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The FDA wasn’t wrong to regulate e-cigarettes. It was wrong to effectively ban, by its own estimate, up to 98.5% of the e-cigarettes on the market today.
E-cigarettes, Public Health England says, are about 95% less harmful than smoking, are not a gateway to smoking, and could help smokers quit.Now, the FDA wants to put an end to this less harmful alternative to smoking.
It’s very simple: Cigarette smokers who switch to e-cigarettes dramatically reduce their risk, as the Royal College of Physicians put it in a landmark report last month, by using “nicotine without smoke.”
E-cigarette shouldn’t be sold to minors, and government should restrict advertising so they aren’t marketed to kids. But the FDA’s drastic overstep today will require e-cigarettes not already on the market by February 2007 to undergo a costly and onerous Premarket Tobacco Application process that holds e-cigarettes to a standard nearly impossible to prove, and one that well-established actual cigarettes don’t have to face.
In 2007, e-cigarettes were in their infancy and the first generation iPhone was introduced. Imagine being told that all new smartphones had to be just like the first generation iPhone or makers would have to jump through regulatory hoops not applied to competing products. Now imagine your life depended on it. You can understand why so many former smokers from across the political spectrum are dead set against this rule. They just want to keep their vapes so they can reduce their risk.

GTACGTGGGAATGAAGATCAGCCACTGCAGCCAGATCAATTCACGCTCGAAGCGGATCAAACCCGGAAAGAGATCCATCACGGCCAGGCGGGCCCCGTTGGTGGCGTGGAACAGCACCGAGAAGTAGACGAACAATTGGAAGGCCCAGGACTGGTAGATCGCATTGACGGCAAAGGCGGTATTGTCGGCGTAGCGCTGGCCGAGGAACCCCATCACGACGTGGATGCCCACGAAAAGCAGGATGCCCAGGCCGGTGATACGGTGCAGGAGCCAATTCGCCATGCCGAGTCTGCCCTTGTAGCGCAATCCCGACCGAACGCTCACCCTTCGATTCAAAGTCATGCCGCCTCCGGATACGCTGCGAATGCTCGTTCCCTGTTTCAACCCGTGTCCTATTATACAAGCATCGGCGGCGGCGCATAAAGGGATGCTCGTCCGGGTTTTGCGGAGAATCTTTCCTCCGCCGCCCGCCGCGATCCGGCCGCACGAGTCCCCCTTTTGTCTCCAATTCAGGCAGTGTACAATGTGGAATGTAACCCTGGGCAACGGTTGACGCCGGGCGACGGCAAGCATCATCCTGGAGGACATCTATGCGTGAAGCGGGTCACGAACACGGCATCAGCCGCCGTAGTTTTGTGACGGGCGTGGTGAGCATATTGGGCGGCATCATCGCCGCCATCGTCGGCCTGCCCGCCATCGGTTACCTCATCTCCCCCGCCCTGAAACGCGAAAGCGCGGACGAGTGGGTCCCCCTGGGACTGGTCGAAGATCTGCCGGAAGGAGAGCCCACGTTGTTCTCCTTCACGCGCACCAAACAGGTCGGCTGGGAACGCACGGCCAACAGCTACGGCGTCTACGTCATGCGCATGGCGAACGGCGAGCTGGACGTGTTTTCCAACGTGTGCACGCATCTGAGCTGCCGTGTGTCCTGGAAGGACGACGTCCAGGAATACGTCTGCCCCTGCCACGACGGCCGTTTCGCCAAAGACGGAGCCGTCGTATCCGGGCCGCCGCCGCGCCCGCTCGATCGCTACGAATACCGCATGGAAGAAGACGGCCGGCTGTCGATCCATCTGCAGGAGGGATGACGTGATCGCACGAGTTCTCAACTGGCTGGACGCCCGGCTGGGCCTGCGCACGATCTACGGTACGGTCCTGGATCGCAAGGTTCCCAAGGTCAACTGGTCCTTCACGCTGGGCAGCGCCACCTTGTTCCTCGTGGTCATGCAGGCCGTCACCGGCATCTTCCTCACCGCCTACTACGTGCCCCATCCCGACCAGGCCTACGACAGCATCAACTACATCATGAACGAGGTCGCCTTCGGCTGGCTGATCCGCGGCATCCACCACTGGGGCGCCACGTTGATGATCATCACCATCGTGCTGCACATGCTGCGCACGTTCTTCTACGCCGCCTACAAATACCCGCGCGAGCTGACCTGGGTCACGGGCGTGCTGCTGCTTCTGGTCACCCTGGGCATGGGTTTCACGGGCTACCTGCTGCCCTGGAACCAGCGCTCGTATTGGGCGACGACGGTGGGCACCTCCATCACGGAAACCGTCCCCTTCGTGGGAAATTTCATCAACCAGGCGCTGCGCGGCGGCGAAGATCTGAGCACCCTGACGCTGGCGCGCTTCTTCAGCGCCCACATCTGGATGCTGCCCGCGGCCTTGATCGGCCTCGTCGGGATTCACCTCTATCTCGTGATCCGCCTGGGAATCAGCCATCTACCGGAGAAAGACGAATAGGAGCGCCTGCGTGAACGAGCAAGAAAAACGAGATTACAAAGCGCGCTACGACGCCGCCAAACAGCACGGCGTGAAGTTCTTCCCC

If the FDA can’t differentiate between responsible regulation and an effective ban, let me help: Reasonable rules institute vapor battery standards, marketing restrictions and a ban on sales to minors.
These are requirements in a bipartisan bill that would stop the FDA from subjecting e-cigarettes on the market to perhaps unprovable standards that would put small and innovative competitors to Big Tobacco out of business. Congress can undo some of FDA’s damage by including this provision in the final spending bill.
Jeff Stier is a senior fellow at the National Center for Public Policy Research, which receives 1.4% of its support from the tobacco and e-cigarette industry.